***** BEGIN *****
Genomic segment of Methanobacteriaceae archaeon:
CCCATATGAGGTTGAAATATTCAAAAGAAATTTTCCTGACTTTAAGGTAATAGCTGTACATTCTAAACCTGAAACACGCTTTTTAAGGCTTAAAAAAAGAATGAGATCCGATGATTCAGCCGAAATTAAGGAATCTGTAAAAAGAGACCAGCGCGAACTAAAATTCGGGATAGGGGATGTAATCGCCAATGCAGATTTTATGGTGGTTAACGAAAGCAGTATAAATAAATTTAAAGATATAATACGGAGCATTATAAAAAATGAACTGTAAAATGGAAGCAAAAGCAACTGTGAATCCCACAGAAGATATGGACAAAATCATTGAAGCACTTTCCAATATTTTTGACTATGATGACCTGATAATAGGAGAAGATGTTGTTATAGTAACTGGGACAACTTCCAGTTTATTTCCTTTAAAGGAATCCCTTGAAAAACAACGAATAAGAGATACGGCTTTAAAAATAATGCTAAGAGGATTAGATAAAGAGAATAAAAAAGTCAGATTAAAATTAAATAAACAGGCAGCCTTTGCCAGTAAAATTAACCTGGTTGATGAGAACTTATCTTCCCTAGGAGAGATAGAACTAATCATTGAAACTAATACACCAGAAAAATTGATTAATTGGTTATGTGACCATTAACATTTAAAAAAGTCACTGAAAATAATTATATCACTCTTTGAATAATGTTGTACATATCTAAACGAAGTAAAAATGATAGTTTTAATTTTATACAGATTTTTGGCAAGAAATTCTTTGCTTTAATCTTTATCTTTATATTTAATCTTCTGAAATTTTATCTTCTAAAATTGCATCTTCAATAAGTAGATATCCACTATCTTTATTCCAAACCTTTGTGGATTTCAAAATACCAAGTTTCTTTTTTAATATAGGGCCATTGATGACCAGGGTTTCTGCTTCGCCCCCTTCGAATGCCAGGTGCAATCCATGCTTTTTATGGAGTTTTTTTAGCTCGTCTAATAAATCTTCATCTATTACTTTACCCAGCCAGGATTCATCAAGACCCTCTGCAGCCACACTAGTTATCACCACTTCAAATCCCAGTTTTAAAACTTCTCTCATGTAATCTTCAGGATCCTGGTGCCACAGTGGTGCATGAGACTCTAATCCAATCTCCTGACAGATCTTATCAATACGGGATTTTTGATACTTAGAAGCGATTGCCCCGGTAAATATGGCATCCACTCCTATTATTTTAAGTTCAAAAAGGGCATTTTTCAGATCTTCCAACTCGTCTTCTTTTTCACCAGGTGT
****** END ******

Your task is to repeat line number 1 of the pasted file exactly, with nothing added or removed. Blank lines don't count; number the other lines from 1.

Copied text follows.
Genomic segment of Methanobacteriaceae archaeon: